The payment and collection of child support in the state of Florida often times can become a frustrating process. On the surface, the receipt of child support payments should be a straightforward matter.
The most effective remedy for the collection of child support is to invoke the contempt powers of the court. What exactly do we mean by invoking this process in the court system?
Initially there must be a court order which directs the obligor to pay a certain amount of child support, usually on a monthly basis. If the support payments become delinquent, the recipient has the right to bring the obligor (payor) before the judge, and to seek incarceration.
Having someone put in jail for non payment of support is not the easiest thing to do. First, the recipient of the child support, or alimony, must first prove to the court that the payor had the present ability to pay the court ordered support, and that the payor willfully refused to pay his child support or alimony.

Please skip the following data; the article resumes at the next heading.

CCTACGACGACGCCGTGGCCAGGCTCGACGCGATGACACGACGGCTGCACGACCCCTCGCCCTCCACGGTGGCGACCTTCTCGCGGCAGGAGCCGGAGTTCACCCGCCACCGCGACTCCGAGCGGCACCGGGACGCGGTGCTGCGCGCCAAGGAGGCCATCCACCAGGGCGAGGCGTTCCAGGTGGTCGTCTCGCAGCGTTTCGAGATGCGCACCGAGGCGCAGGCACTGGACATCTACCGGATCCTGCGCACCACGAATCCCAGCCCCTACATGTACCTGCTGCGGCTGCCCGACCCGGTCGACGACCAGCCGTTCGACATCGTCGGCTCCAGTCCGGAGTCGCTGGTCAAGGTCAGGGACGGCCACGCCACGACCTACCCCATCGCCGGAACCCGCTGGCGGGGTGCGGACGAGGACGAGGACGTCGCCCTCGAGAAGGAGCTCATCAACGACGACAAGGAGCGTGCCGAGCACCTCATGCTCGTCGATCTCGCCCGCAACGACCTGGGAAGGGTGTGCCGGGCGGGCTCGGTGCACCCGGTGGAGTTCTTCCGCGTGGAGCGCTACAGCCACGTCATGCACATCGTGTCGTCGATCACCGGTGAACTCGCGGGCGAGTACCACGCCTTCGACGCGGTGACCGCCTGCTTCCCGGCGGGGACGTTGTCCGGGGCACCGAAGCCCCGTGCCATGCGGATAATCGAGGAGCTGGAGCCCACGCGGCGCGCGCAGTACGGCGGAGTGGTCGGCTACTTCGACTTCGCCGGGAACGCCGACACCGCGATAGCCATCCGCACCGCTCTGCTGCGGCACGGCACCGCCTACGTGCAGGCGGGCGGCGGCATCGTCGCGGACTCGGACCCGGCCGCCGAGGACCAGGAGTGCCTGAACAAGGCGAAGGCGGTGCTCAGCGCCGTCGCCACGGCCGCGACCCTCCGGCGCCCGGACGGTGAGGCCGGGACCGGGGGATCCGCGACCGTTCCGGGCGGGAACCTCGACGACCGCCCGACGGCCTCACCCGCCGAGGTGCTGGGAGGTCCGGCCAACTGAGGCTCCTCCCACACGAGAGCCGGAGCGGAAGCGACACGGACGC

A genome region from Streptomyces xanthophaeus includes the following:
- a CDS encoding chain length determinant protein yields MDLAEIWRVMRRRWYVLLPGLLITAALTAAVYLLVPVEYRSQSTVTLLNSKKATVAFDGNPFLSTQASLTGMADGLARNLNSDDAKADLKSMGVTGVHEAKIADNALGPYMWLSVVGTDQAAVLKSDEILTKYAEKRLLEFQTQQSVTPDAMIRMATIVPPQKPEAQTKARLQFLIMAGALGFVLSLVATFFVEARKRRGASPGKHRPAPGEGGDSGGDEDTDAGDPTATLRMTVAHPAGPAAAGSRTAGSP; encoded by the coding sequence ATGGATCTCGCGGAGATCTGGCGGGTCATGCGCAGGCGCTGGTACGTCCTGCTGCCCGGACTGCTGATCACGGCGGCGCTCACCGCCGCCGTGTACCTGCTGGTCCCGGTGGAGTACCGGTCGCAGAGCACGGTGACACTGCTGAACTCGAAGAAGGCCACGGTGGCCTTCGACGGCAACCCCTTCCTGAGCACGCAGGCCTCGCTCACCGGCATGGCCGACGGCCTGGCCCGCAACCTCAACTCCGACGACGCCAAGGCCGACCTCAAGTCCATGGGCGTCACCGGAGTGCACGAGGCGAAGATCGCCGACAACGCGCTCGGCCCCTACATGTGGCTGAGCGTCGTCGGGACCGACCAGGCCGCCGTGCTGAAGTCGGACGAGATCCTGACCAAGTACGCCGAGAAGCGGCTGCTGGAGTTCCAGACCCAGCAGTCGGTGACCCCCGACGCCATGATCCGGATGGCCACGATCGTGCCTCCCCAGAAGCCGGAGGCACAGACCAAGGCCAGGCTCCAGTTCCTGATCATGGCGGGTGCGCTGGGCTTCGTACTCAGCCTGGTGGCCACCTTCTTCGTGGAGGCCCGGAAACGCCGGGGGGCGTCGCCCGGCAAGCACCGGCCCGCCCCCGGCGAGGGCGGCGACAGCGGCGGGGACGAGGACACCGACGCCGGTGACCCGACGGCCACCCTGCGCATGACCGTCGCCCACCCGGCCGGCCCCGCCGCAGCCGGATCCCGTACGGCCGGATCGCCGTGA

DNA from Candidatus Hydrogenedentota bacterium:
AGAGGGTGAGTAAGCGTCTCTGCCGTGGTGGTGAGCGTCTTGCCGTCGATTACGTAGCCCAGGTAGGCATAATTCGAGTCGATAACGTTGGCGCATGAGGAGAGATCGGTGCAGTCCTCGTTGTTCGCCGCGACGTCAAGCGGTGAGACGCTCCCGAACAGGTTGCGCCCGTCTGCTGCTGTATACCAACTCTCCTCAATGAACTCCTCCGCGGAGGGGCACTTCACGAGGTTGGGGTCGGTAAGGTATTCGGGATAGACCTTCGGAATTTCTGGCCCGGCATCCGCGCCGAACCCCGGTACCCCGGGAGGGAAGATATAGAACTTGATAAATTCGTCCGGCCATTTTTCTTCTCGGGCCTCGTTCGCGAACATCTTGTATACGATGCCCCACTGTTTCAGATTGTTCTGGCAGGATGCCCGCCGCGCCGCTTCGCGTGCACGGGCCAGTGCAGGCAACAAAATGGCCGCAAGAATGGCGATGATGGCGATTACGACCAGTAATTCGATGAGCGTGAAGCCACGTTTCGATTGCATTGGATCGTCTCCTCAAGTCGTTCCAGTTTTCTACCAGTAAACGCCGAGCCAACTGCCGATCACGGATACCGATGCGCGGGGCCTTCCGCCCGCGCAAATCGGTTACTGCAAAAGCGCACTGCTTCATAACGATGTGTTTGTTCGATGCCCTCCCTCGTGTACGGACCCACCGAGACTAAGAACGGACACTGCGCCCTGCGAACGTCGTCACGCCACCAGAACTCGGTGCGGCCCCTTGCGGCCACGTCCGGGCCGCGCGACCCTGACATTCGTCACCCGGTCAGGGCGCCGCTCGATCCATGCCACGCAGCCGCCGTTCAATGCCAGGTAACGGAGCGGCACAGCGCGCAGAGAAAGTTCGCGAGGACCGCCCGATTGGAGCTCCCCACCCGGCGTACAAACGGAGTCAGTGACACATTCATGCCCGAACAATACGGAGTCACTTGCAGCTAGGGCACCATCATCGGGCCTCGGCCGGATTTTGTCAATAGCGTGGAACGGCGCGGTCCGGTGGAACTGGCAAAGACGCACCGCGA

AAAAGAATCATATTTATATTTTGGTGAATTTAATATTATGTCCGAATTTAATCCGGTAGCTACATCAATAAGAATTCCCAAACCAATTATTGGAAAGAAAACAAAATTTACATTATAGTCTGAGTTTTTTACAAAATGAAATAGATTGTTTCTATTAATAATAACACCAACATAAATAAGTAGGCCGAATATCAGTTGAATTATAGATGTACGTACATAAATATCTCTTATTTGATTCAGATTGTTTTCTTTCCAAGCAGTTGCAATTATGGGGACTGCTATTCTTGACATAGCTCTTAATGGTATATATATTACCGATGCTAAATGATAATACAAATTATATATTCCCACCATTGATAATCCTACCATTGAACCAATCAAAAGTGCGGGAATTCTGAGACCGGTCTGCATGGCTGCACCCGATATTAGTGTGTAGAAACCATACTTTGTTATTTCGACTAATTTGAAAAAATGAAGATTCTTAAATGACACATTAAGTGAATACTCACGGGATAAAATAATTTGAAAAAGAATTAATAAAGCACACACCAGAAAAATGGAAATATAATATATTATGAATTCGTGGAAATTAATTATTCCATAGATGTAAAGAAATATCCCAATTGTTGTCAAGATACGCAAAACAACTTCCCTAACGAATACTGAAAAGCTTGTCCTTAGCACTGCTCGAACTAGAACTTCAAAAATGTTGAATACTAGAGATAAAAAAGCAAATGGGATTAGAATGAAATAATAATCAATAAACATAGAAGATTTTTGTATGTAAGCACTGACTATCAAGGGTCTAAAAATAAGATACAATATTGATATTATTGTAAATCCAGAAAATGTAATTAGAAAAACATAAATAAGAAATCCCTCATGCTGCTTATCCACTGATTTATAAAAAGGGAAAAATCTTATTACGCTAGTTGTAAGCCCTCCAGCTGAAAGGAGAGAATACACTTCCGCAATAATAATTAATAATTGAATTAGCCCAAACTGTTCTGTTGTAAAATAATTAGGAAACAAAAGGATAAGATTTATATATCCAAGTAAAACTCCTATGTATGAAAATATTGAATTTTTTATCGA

Once this step is proven, you then need to demonstrate to the court that the person responsible for the payment of child support or alimony has the ability to either pay the full amount of the delinquency or a portion thereof. Once that amount has been established, it becomes the "purge" payment, and the payor can be sent off to jail until he pays the purge amount.
More often than not, the judge will usually give the payor a few days or up to a week to pay the purge amount, and if it isn't paid within the required time, then jail would be appropriate.
The payor would remain in jail until such time as the purge is paid.
A simple straightforward analysis of this process is found in the case of Ramirez v. Ramirez, 4D11-3818 (April 4, 2012).